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Portugal earns its first title



The first major title for the Portuguese national team is being celebrated frenetically. Runners-up France found comfort in a moving video and only a few days after the final, all eyes are now on the next European Championship that will be held in 13 countries in 2020.


Whilst perhaps the planet’s best footballer was presented with the silver cup for the winner, the 15th European Championship ended with a surprise victor. Before the final, pundits did not really believe the Portuguese, led by their flamboyant captain Cristiano Ronaldo, would walk off with the title. They felt France’s powerful attacking line-up that included the Golden Boot winner and Player of the Tournament Antoine Griezmann – especially after the impressive 2-0 win in the semi-final against World Champions Germany -  would be far too strong for the Iberians. In the end however, the jubilant team was the one that finished the group stage in third place – behind Iceland and Hungary – without a single win. The 1-0 victory after extra time in the final and the resulting European Championship title for Portugal was described by Ronaldo afterwards as, “One of the happiest moments of my life.”

51 matches, 24 teams, one winner: Portugal celebrates the EURO 2016 title– and its first ever major success at an important tournament. Photo: Imago


The final in front of a 75,868 crowd in Saint Denis was a true reflection of the tournament. Seldom was the match of any real class but it was always hard-fought and highly tentative. That the outsider eventually triumphed with a goal scored by substitute Éder and in doing was able to end a bad run of fortune in semi-final and finals, was in keeping with the previous events at the championship. In the quarterfinals, Germany overcame its fear of Italy at major tournaments, in the semi-final France ended its Germany trauma and in the final, Portugal conquered its final trauma. In 2004, there was a 1-0 defeat in the European Championship final on home soil against Greece – a painful disaster whose scars have now been healed by magical night in Paris on 10 July 2016. For superstar Ronaldo, who, 19 at the time, played in the match against Greece, it was a huge relief. “I’ve been praying since 2004 that I’d get another chance,” said Ronaldo who in the final 12 years later, with tears flowing down his cheeks, had to be substituted in the 25th minute after suffering a knee injury. “Luckily enough, things went our way in the end,” he said afterwards, “It’s an unforgettable moment.”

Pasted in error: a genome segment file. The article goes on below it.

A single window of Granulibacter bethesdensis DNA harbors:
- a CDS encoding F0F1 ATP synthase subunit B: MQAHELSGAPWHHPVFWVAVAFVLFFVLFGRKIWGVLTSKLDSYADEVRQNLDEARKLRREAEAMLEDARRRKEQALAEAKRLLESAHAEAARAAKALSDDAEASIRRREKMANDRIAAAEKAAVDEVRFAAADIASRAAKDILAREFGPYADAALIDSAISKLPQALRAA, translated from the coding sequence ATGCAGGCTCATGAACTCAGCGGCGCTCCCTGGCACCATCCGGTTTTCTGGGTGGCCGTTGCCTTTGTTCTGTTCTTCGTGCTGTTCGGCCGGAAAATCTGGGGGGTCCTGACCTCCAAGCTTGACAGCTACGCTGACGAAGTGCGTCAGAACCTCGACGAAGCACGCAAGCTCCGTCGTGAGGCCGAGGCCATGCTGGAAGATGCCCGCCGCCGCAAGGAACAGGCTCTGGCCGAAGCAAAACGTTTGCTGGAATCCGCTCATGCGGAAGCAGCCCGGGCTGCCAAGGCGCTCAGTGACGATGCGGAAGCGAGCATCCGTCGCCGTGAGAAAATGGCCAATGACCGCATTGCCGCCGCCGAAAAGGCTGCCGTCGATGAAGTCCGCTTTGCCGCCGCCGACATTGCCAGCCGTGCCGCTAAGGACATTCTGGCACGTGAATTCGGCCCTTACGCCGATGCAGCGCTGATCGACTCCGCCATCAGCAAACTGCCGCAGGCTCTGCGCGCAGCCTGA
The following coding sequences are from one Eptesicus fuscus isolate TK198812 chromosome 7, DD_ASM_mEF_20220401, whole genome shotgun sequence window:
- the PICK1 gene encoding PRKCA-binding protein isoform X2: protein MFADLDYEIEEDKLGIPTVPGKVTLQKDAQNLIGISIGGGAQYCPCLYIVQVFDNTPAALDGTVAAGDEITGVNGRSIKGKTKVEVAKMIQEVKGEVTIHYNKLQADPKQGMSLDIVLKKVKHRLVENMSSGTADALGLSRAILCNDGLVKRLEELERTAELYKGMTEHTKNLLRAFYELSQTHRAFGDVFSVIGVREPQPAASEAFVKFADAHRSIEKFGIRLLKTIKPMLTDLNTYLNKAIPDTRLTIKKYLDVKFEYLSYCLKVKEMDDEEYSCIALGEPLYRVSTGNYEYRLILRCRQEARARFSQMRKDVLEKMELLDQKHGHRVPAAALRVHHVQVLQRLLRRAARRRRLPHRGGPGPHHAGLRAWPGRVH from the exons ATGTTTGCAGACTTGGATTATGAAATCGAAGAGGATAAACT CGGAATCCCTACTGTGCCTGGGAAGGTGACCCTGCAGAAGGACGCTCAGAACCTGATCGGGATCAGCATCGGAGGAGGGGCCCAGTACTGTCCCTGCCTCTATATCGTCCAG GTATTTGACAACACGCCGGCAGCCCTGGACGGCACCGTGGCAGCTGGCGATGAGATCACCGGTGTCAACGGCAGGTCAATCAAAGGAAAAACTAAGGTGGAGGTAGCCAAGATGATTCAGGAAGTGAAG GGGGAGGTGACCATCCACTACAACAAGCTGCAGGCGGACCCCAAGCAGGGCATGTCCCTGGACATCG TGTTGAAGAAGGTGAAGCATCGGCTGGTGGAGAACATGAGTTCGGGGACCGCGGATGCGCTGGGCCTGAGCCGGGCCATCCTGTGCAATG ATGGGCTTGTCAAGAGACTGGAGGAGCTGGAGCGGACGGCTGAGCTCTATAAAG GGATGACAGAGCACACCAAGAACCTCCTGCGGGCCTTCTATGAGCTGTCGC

The first major title is late reward for one of the most successful Portuguese generations ever: in the past five European Championships, Portugal has reached the semi-finals four times and additionally came fourth at the 2006 World Cup in Germany. Back home, the eulogies were quickly penned: “10 July will become a public holiday in Portugal,” wrote “Correio da Manha”. And a jubilant “Expresso” expressed the feelings of all the country’s 11 million inhabitants: “The title is for the rest of our lives”.

Bitter tears that turned into tears of joy: Cristiano Ronaldo on the ground after being fouled by Dimitri Payet which prevented him from playing in much of the final. Photo: Imago